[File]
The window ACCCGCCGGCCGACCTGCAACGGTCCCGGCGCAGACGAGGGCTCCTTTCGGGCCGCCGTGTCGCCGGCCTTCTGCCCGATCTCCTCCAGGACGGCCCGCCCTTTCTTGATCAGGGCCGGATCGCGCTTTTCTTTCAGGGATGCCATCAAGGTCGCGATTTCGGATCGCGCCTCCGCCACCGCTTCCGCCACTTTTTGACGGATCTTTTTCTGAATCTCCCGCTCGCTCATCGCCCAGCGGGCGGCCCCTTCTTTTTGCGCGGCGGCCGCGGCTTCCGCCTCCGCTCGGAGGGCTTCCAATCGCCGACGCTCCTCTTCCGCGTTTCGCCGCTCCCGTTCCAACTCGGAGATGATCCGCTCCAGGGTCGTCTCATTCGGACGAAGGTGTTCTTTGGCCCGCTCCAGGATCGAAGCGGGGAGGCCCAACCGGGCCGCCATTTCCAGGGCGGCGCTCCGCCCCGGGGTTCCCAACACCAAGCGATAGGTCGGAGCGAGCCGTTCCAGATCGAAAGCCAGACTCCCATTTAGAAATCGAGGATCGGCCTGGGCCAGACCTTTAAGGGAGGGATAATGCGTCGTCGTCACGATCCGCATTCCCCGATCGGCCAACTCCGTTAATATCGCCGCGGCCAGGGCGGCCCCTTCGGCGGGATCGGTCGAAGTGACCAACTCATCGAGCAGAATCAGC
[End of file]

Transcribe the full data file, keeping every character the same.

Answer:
The window ACCCGCCGGCCGACCTGCAACGGTCCCGGCGCAGACGAGGGCTCCTTTCGGGCCGCCGTGTCGCCGGCCTTCTGCCCGATCTCCTCCAGGACGGCCCGCCCTTTCTTGATCAGGGCCGGATCGCGCTTTTCTTTCAGGGATGCCATCAAGGTCGCGATTTCGGATCGCGCCTCCGCCACCGCTTCCGCCACTTTTTGACGGATCTTTTTCTGAATCTCCCGCTCGCTCATCGCCCAGCGGGCGGCCCCTTCTTTTTGCGCGGCGGCCGCGGCTTCCGCCTCCGCTCGGAGGGCTTCCAATCGCCGACGCTCCTCTTCCGCGTTTCGCCGCTCCCGTTCCAACTCGGAGATGATCCGCTCCAGGGTCGTCTCATTCGGACGAAGGTGTTCTTTGGCCCGCTCCAGGATCGAAGCGGGGAGGCCCAACCGGGCCGCCATTTCCAGGGCGGCGCTCCGCCCCGGGGTTCCCAACACCAAGCGATAGGTCGGAGCGAGCCGTTCCAGATCGAAAGCCAGACTCCCATTTAGAAATCGAGGATCGGCCTGGGCCAGACCTTTAAGGGAGGGATAATGCGTCGTCGTCACGATCCGCATTCCCCGATCGGCCAACTCCGTTAATATCGCCGCGGCCAGGGCGGCCCCTTCGGCGGGATCGGTCGAAGTGACCAACTCATCGAGCAGAATCAGC